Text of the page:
Rhonda Vincent

Rhonda Vincent is acknowledged as one of the leading artists in the field of bluegrass music. An in-demand performer, she maintains one of the busiest tour schedules of anyone on the circuit. Evidence of her success can be found in the fact that she’s a seven-time recipient of the International Bluegrass Music Association award for Female Vocalist of the Year. She’s also walked off with the Entertainer of the Year award, and has continually served as a role model for other leading women in bluegrass, most notably Alison Krauss.

Rhonda Vincent grew up with bluegrass music as a member of her family’s band, the Sally Mountain Show. By the time she was a young teen, she was an accomplished mandolin player and vocalist. When she landed at Rebel for the release of her first solo project in 1988, she was barely 26 and was a bluegrass veteran with over 20 years experience.

Rhonda was still working with the family band when she put together her Rebel debut New Dreams and Sunshine (Reb-1665). She assembled an A-list of top pickers and singers to accompany her on the recording. Featured performers included Bela Fleck, Russ Barenberg, Kenny Malone, David Parmley, Kathy Chiavola, Jerry Douglas, Bobby Hicks, and Charlie Louvin as well as family members Carolyn, Johnny, and Darrin Vincent. The album was evenly divided between bluegrass and traditional country.

The bluegrass sound was more in evidence on 1990’s A Dream Come True. Top pickers and singers continued to bolster Rhonda’s own powerful talents. Guest artists included banjoists Richard Bailey and John Hartford, guitarist David Grier, brother Darrin on bass and vocals, dobro genius Jerry Douglas, and fiddler Blaine Sprouse. Lending vocal support were Kathy Chiavola, Carl Jackson, David Parmley, and her old boss, country star Jim Ed Brown. Two songs, “Kentucky Sweetheart” and “Love Without a Trace,” came from the pen of Carl Jackson. Other effective tunes were Marshall Wilborn’s “Wishing Well Blues” as well as two songs from then-recent recordings by Nanci Griffith called “Lone Star State of Mind” and “Goin’ Gone.”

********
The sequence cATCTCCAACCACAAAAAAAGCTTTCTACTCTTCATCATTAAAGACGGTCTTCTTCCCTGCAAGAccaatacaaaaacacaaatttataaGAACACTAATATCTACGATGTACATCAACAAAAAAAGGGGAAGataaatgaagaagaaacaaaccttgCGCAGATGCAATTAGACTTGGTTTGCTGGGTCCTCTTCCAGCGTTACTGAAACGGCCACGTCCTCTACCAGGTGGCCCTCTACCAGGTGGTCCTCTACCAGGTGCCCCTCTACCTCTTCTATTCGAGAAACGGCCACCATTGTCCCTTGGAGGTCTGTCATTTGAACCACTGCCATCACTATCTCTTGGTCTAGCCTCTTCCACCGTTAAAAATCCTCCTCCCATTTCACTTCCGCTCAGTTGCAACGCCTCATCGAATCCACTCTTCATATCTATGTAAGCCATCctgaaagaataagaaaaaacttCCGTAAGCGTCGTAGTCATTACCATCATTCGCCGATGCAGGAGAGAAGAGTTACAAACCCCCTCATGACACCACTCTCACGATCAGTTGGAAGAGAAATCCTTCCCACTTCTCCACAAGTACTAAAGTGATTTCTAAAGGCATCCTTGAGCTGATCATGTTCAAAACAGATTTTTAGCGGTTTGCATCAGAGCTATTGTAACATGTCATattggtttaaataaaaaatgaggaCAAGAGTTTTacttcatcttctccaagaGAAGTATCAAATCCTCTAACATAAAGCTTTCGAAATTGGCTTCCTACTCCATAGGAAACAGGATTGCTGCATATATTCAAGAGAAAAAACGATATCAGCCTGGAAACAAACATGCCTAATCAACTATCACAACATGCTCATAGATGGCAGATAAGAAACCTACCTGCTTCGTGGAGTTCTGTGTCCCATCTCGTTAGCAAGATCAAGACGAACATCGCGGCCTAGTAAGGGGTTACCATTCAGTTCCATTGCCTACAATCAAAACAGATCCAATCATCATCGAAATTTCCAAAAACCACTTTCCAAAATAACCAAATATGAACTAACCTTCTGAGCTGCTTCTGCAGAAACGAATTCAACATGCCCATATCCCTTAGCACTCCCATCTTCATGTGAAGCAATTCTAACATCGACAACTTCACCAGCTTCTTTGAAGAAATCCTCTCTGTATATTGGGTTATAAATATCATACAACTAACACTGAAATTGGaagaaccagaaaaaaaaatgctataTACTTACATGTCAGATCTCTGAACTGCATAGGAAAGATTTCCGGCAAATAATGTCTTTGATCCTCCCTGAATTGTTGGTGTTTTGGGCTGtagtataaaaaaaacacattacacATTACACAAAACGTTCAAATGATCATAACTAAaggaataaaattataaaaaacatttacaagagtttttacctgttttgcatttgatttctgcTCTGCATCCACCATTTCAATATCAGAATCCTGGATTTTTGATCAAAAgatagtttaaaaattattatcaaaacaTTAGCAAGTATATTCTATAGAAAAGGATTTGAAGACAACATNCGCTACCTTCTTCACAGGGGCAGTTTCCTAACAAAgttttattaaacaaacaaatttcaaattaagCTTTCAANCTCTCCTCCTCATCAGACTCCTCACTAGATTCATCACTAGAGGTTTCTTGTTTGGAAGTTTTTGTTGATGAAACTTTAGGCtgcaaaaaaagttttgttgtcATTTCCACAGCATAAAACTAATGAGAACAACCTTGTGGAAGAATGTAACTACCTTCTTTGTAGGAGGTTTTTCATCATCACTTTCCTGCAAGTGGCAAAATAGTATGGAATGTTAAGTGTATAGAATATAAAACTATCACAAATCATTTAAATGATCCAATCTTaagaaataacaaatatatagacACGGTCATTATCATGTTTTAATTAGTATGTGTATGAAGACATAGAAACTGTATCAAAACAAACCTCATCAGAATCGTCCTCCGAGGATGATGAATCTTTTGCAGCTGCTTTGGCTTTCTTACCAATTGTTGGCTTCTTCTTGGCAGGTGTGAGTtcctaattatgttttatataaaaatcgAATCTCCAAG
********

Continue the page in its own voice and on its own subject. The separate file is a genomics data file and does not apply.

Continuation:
Rhonda returned to her family roots with 1991’s gospel release Bound for Gloryland. All of the instrumental and vocal support was provided by Rhonda’s parents, Johnny and Carolyn, her brothers Darrin and Brian, and dobro/steel guitar player Scott Sanders. Matching the traditional nature of the music was an equally impressive set of songs, including the title track by Ruth McLain, three pieces by the Easter Brothers (“Wounded Soldier,” “A Heart That Will Never Break Again,” and “Here Today, We’re Gone Tomorrow”), Reno & Smiley’s “Let in the Guiding Light,” and a Jim Rushing-Emory Gordy, Jr. selection that was previously recorded by Emmylou Harris called “First Step to Heaven.”

Rhonda’s final recording for Rebel also came in 1991. For this release, she returned to the mix of bluegrass and country that worked so well on her earlier albums. Several familiar faces reappeared (Darrin Vincent, Bela Fleck, Scott Sanders, and Kenny Malone) to work alongside some new (to a Rhonda Vincent recording anyway) recruits: banjoist Alison Brown, dobro player Randy Kohrs, Nashville session player/pianist Hargus “Pig” Robbins, Russell Moore, and Alison Krauss. In a collection that makes it hard to pick favorites – they’re all good! – some of the standouts included “Birmingham Turnaround,” Carl Jackson’s “Homecoming,” “Bobby and Sarah,” and the title track which was a recent hit for the country music group The McCarters. It was a masterful closure to one phase of a career on the move. (569)